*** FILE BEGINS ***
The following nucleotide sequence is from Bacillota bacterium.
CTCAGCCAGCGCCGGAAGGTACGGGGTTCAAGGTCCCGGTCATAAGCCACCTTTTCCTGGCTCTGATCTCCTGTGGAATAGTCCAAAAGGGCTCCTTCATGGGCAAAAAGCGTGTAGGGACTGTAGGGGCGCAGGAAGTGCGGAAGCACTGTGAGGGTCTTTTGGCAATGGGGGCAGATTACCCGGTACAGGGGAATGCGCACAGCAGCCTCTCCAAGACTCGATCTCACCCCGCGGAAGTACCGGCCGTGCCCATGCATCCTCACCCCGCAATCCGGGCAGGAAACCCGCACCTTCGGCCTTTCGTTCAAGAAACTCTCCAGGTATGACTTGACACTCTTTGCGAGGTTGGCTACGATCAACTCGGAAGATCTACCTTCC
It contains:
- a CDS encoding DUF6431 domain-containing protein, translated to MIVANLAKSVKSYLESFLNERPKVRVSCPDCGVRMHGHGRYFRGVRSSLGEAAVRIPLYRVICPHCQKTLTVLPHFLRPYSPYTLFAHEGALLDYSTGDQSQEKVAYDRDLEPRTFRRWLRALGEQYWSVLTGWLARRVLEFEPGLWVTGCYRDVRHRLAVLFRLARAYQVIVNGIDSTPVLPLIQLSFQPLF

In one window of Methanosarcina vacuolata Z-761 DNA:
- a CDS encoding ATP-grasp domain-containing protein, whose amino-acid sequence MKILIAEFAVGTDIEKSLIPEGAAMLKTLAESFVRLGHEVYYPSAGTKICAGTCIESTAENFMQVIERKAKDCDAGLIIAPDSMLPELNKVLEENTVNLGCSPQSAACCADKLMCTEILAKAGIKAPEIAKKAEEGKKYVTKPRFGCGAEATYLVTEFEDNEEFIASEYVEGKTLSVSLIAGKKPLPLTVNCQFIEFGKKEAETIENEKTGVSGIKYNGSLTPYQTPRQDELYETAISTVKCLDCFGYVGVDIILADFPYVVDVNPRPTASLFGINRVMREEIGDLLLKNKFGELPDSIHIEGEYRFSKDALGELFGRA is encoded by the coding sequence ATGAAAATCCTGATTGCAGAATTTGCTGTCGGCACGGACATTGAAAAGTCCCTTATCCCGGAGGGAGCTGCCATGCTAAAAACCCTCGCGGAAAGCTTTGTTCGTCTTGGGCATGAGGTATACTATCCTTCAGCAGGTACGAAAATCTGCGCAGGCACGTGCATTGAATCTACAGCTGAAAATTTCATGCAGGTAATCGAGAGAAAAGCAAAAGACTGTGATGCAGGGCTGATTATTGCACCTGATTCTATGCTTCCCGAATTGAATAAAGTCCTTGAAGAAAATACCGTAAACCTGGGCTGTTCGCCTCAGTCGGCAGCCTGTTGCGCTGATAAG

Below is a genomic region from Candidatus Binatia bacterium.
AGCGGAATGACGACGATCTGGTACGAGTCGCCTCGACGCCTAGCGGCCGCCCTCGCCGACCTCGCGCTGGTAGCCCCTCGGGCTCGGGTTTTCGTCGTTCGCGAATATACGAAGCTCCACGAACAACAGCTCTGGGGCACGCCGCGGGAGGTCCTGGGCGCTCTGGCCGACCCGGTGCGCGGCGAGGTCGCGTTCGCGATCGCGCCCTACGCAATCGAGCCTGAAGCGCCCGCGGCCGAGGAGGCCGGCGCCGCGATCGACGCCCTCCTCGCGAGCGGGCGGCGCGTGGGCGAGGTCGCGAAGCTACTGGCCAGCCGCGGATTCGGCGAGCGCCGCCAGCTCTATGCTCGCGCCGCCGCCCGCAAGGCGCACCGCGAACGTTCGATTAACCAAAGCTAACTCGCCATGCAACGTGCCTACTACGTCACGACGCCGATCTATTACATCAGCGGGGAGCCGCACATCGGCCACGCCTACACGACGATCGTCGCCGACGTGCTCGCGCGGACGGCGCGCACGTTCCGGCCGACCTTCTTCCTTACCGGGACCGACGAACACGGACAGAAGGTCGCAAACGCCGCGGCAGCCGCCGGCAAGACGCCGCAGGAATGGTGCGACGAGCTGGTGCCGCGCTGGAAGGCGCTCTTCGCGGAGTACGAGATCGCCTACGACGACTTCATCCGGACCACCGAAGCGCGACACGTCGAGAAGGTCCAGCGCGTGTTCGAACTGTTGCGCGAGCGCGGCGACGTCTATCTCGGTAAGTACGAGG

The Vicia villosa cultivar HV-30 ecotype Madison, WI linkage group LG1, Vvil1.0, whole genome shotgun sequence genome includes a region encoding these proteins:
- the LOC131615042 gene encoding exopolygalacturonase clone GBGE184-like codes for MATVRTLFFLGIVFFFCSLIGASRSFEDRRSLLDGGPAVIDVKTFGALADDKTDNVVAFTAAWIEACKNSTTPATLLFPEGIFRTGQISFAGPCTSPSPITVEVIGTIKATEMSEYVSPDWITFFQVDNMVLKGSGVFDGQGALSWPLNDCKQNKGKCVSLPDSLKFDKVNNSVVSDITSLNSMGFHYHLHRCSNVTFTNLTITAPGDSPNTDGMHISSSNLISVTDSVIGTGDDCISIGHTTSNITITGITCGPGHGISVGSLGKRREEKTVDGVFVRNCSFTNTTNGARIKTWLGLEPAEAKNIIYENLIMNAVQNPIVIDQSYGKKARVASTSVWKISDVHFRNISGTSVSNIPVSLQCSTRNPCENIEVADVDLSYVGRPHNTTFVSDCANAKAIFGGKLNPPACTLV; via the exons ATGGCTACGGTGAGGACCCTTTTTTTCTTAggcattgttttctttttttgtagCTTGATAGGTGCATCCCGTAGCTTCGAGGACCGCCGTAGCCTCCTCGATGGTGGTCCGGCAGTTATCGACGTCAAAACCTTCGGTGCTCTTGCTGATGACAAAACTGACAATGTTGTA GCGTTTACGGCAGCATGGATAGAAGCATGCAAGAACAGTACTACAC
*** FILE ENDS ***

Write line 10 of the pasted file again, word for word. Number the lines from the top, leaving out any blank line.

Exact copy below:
- the LOC131615042 gene encoding exopolygalacturonase clone GBGE184-like codes for MATVRTLFFLGIVFFFCSLIGASRSFEDRRSLLDGGPAVIDVKTFGALADDKTDNVVAFTAAWIEACKNSTTPATLLFPEGIFRTGQISFAGPCTSPSPITVEVIGTIKATEMSEYVSPDWITFFQVDNMVLKGSGVFDGQGALSWPLNDCKQNKGKCVSLPDSLKFDKVNNSVVSDITSLNSMGFHYHLHRCSNVTFTNLTITAPGDSPNTDGMHISSSNLISVTDSVIGTGDDCISIGHTTSNITITGITCGPGHGISVGSLGKRREEKTVDGVFVRNCSFTNTTNGARIKTWLGLEPAEAKNIIYENLIMNAVQNPIVIDQSYGKKARVASTSVWKISDVHFRNISGTSVSNIPVSLQCSTRNPCENIEVADVDLSYVGRPHNTTFVSDCANAKAIFGGKLNPPACTLV; via the exons ATGGCTACGGTGAGGACCCTTTTTTTCTTAggcattgttttctttttttgtagCTTGATAGGTGCATCCCGTAGCTTCGAGGACCGCCGTAGCCTCCTCGATGGTGGTCCGGCAGTTATCGACGTCAAAACCTTCGGTGCTCTTGCTGATGACAAAACTGACAATGTTGTA GCGTTTACGGCAGCATGGATAGAAGCATGCAAGAACAGTACTACAC